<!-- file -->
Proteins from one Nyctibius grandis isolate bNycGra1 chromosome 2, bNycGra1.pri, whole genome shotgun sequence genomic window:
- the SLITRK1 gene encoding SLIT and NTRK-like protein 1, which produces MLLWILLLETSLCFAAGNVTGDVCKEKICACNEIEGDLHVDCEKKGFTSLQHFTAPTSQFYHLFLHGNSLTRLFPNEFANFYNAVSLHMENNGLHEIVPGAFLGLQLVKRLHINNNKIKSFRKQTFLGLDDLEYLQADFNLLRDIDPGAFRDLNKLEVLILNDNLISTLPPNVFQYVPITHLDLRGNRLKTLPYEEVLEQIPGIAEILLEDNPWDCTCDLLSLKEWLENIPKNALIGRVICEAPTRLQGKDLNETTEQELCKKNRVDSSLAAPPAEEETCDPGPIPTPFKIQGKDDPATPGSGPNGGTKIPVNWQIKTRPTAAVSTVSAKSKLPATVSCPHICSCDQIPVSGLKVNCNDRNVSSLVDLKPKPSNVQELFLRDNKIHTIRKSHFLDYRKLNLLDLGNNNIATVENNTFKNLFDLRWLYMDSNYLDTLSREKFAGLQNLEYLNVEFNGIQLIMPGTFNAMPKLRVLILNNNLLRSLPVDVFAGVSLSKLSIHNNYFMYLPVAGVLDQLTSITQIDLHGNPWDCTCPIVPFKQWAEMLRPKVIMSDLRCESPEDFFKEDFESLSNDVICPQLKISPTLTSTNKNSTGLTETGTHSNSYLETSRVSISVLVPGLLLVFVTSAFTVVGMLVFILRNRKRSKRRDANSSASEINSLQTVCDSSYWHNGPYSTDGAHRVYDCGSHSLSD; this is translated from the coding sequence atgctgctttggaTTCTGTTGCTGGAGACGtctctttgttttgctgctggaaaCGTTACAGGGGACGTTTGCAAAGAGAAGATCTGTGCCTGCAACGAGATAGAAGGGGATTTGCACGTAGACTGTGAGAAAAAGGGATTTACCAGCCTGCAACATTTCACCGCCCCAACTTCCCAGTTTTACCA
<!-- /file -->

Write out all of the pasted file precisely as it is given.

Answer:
Proteins from one Nyctibius grandis isolate bNycGra1 chromosome 2, bNycGra1.pri, whole genome shotgun sequence genomic window:
- the SLITRK1 gene encoding SLIT and NTRK-like protein 1, which produces MLLWILLLETSLCFAAGNVTGDVCKEKICACNEIEGDLHVDCEKKGFTSLQHFTAPTSQFYHLFLHGNSLTRLFPNEFANFYNAVSLHMENNGLHEIVPGAFLGLQLVKRLHINNNKIKSFRKQTFLGLDDLEYLQADFNLLRDIDPGAFRDLNKLEVLILNDNLISTLPPNVFQYVPITHLDLRGNRLKTLPYEEVLEQIPGIAEILLEDNPWDCTCDLLSLKEWLENIPKNALIGRVICEAPTRLQGKDLNETTEQELCKKNRVDSSLAAPPAEEETCDPGPIPTPFKIQGKDDPATPGSGPNGGTKIPVNWQIKTRPTAAVSTVSAKSKLPATVSCPHICSCDQIPVSGLKVNCNDRNVSSLVDLKPKPSNVQELFLRDNKIHTIRKSHFLDYRKLNLLDLGNNNIATVENNTFKNLFDLRWLYMDSNYLDTLSREKFAGLQNLEYLNVEFNGIQLIMPGTFNAMPKLRVLILNNNLLRSLPVDVFAGVSLSKLSIHNNYFMYLPVAGVLDQLTSITQIDLHGNPWDCTCPIVPFKQWAEMLRPKVIMSDLRCESPEDFFKEDFESLSNDVICPQLKISPTLTSTNKNSTGLTETGTHSNSYLETSRVSISVLVPGLLLVFVTSAFTVVGMLVFILRNRKRSKRRDANSSASEINSLQTVCDSSYWHNGPYSTDGAHRVYDCGSHSLSD; this is translated from the coding sequence atgctgctttggaTTCTGTTGCTGGAGACGtctctttgttttgctgctggaaaCGTTACAGGGGACGTTTGCAAAGAGAAGATCTGTGCCTGCAACGAGATAGAAGGGGATTTGCACGTAGACTGTGAGAAAAAGGGATTTACCAGCCTGCAACATTTCACCGCCCCAACTTCCCAGTTTTACCA